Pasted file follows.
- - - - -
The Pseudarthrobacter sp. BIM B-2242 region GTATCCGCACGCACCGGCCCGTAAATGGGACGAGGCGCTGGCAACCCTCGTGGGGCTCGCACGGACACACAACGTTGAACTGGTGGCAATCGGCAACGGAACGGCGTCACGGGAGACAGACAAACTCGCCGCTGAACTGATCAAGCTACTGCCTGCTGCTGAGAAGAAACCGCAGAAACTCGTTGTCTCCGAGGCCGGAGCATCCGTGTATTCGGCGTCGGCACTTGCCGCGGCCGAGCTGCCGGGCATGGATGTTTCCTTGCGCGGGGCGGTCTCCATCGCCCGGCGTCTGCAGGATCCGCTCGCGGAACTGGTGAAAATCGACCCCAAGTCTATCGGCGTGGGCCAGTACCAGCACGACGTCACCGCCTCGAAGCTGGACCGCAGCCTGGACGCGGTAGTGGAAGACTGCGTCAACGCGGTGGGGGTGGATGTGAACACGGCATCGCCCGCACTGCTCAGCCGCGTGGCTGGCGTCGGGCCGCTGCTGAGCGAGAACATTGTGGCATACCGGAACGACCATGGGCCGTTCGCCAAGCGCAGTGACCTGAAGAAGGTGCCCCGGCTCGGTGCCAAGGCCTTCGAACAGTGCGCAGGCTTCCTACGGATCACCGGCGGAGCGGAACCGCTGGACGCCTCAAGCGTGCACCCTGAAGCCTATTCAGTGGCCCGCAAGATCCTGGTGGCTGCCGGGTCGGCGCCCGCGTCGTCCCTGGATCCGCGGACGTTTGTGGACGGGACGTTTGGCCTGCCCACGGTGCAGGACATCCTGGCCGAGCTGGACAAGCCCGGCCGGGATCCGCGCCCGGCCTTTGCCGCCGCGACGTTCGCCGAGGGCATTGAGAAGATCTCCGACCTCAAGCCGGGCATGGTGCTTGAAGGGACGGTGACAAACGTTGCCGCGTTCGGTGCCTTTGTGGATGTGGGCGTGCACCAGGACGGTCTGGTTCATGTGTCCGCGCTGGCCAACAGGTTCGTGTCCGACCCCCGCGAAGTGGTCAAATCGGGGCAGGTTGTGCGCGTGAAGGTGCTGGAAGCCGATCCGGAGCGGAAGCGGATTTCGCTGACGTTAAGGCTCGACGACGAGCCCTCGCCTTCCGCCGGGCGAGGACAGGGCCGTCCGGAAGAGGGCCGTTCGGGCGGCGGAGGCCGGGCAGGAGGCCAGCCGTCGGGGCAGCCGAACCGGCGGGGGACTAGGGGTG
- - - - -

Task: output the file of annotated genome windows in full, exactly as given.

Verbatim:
The Pseudarthrobacter sp. BIM B-2242 region GTATCCGCACGCACCGGCCCGTAAATGGGACGAGGCGCTGGCAACCCTCGTGGGGCTCGCACGGACACACAACGTTGAACTGGTGGCAATCGGCAACGGAACGGCGTCACGGGAGACAGACAAACTCGCCGCTGAACTGATCAAGCTACTGCCTGCTGCTGAGAAGAAACCGCAGAAACTCGTTGTCTCCGAGGCCGGAGCATCCGTGTATTCGGCGTCGGCACTTGCCGCGGCCGAGCTGCCGGGCATGGATGTTTCCTTGCGCGGGGCGGTCTCCATCGCCCGGCGTCTGCAGGATCCGCTCGCGGAACTGGTGAAAATCGACCCCAAGTCTATCGGCGTGGGCCAGTACCAGCACGACGTCACCGCCTCGAAGCTGGACCGCAGCCTGGACGCGGTAGTGGAAGACTGCGTCAACGCGGTGGGGGTGGATGTGAACACGGCATCGCCCGCACTGCTCAGCCGCGTGGCTGGCGTCGGGCCGCTGCTGAGCGAGAACATTGTGGCATACCGGAACGACCATGGGCCGTTCGCCAAGCGCAGTGACCTGAAGAAGGTGCCCCGGCTCGGTGCCAAGGCCTTCGAACAGTGCGCAGGCTTCCTACGGATCACCGGCGGAGCGGAACCGCTGGACGCCTCAAGCGTGCACCCTGAAGCCTATTCAGTGGCCCGCAAGATCCTGGTGGCTGCCGGGTCGGCGCCCGCGTCGTCCCTGGATCCGCGGACGTTTGTGGACGGGACGTTTGGCCTGCCCACGGTGCAGGACATCCTGGCCGAGCTGGACAAGCCCGGCCGGGATCCGCGCCCGGCCTTTGCCGCCGCGACGTTCGCCGAGGGCATTGAGAAGATCTCCGACCTCAAGCCGGGCATGGTGCTTGAAGGGACGGTGACAAACGTTGCCGCGTTCGGTGCCTTTGTGGATGTGGGCGTGCACCAGGACGGTCTGGTTCATGTGTCCGCGCTGGCCAACAGGTTCGTGTCCGACCCCCGCGAAGTGGTCAAATCGGGGCAGGTTGTGCGCGTGAAGGTGCTGGAAGCCGATCCGGAGCGGAAGCGGATTTCGCTGACGTTAAGGCTCGACGACGAGCCCTCGCCTTCCGCCGGGCGAGGACAGGGCCGTCCGGAAGAGGGCCGTTCGGGCGGCGGAGGCCGGGCAGGAGGCCAGCCGTCGGGGCAGCCGAACCGGCGGGGGACTAGGGGTG